While Fachrizadeh has long been a figure of interest to Western intelligence agencies and international nuclear inspectors seeking answers about Iran’s nuclear technology program, Khodai is an unknown figure. In a Middle Eastern intelligence and security space akin to a house of mirrors, little is known about what Khodai did for a living or why he was killed.

Iranian media have confirmed that Khodai was among the “defenders of the shrines,” a reference to those who had served in Syria fighting a popular armed uprising on behalf of Bashar al-Assad’s regime.

Few, if any, ordinary Iranian military personnel served in Syria. Khodai’s rank and deployment in Syria suggest he was a member of the Quds Force, the IRGC’s foreign branch allegedly behind assassination operations abroad as well as coordinating with armed allied groups in the Middle East and South Asia.

Some media outlets quoted intelligence officials claiming that Khodai was involved in the targeted pursuit of prominent Israelis abroad, specifically an operation to lure Israeli citizens to their deaths in Cyprus, Colombia, Kenya and Turkey. Recently, the Israeli Consul General in Istanbul and an Israeli-Turkish businessman have been the targets of foiled alleged assassination plots.

“Assuming what we read in the reports is correct, his occupation was part of the Quds Force and may have been involved in directing terrorist attacks against Israelis abroad,” Mr Orion said. “If it’s true, he’s a terrorist. It may well be that this was an anti-terrorist operation where you are trying to prevent further operations.”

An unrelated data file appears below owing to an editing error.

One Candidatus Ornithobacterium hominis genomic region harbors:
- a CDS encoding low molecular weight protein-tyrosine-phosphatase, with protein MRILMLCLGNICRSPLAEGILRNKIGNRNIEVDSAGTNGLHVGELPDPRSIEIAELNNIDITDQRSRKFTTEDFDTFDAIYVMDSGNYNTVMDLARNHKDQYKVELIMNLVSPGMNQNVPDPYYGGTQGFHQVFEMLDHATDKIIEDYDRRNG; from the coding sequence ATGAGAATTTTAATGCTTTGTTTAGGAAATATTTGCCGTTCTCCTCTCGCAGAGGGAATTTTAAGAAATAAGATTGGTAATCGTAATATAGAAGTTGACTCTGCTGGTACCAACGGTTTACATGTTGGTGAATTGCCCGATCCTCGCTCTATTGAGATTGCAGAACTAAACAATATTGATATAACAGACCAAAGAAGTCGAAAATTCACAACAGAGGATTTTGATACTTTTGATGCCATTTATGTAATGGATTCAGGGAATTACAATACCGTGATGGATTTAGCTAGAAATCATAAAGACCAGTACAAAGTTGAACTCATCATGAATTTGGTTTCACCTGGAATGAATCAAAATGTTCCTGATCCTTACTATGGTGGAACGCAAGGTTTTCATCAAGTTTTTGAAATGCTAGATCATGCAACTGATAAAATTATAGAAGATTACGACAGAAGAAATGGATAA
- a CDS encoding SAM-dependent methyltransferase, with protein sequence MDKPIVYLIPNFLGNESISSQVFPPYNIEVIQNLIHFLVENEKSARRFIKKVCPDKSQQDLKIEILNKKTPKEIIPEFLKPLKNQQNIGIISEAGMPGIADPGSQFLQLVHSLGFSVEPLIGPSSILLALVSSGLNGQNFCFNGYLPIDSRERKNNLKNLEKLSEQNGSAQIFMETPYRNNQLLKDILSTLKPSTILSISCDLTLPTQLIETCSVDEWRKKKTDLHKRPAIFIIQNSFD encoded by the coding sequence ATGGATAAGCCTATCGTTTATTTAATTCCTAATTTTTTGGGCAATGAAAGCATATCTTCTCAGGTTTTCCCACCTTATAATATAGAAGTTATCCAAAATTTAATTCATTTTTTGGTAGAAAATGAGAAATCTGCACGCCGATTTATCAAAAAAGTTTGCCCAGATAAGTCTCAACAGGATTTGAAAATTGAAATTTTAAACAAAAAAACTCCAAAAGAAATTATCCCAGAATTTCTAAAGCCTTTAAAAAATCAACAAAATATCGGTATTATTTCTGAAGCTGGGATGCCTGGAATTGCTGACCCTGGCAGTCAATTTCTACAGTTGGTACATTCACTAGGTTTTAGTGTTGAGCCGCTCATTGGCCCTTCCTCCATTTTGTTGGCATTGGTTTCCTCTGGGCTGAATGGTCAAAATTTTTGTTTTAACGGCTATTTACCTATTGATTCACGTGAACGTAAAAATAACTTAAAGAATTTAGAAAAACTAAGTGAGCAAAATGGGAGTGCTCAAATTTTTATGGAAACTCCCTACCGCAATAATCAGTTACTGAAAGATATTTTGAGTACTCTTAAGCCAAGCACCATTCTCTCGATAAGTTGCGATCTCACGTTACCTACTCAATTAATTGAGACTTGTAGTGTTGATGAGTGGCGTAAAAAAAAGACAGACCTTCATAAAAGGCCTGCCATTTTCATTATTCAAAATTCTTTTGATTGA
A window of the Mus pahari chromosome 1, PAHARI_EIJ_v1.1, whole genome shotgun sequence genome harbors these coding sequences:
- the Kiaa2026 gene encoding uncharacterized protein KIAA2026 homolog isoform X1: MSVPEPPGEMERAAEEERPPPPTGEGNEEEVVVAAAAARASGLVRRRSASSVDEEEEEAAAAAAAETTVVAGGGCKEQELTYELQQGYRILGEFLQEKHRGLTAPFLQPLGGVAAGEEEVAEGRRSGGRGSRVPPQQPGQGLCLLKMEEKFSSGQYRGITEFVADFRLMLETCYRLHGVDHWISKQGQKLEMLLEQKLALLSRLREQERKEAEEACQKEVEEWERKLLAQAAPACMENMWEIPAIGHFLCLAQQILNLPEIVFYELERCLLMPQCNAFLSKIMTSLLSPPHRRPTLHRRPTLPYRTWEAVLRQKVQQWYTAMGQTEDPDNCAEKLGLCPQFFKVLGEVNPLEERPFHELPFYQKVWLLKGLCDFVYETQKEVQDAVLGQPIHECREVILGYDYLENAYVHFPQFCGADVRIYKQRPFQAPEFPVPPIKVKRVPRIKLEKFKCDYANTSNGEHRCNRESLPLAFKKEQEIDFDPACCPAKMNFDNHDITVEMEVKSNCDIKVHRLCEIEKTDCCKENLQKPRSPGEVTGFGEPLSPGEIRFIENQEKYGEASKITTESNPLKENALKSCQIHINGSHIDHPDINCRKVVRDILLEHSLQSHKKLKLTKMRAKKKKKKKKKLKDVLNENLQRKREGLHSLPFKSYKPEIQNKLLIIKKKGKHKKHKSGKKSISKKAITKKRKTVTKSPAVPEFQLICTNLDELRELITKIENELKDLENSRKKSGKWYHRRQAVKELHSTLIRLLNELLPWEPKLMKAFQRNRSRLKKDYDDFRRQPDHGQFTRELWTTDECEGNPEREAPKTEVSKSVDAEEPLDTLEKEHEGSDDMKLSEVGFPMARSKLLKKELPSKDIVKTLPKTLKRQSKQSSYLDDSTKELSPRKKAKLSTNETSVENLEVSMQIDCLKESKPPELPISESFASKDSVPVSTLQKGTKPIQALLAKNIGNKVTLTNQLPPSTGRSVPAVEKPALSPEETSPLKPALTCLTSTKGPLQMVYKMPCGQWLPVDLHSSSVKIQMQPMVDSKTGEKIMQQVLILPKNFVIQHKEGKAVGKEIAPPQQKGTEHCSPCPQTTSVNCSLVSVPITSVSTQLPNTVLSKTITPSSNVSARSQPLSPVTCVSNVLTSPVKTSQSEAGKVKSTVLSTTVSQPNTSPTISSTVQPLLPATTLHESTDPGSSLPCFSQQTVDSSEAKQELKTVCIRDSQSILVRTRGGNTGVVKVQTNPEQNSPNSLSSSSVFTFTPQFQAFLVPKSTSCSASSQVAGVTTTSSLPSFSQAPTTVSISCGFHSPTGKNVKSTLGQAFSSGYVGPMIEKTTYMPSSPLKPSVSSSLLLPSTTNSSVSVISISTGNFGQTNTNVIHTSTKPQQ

But Israeli media, including the state-run Channel 13, also suggested that Khodai was involved in Iran’s missile and drone program and oversaw the transfer of sophisticated weapons to Hezbollah in Lebanon.

None of the Israeli media named sources.

Iranian President Ebrahim Raisi makes a statement before leaving Tehran’s Mehrabad Airport for a visit to Oman

(Iranian Presidency/AFP via Getty)

In Iran, the Revolutionary Guards and the Ministry of Intelligence and Security announced a joint operation that has arrested an unspecified number of operatives alleged to be collaborating with Israel.

In a statement released by state media, authorities accused the detainees of “robbery and destruction of private and public property, kidnapping and fabricated extortion of confessions”.

Khodai’s killing and arrests come amid a fresh wave of small-scale protests across the country over soaring food prices, after the government announced a plan to cut subsidies and increase spending on the poor.

Iran and the US are currently in direct talks aimed at restoring a collapsing 2015 nuclear deal that was supposed to rein in Iran’s nuclear technology program in exchange for sanctions lifting. Talks have stalled over Washington’s refusal to delist the Revolutionary Guards from a terrorist organization. Gunned down in Tehran: The killing of a Revolutionary Guard officer raises fears of an Iran-Israeli escalation

Bobby Allyn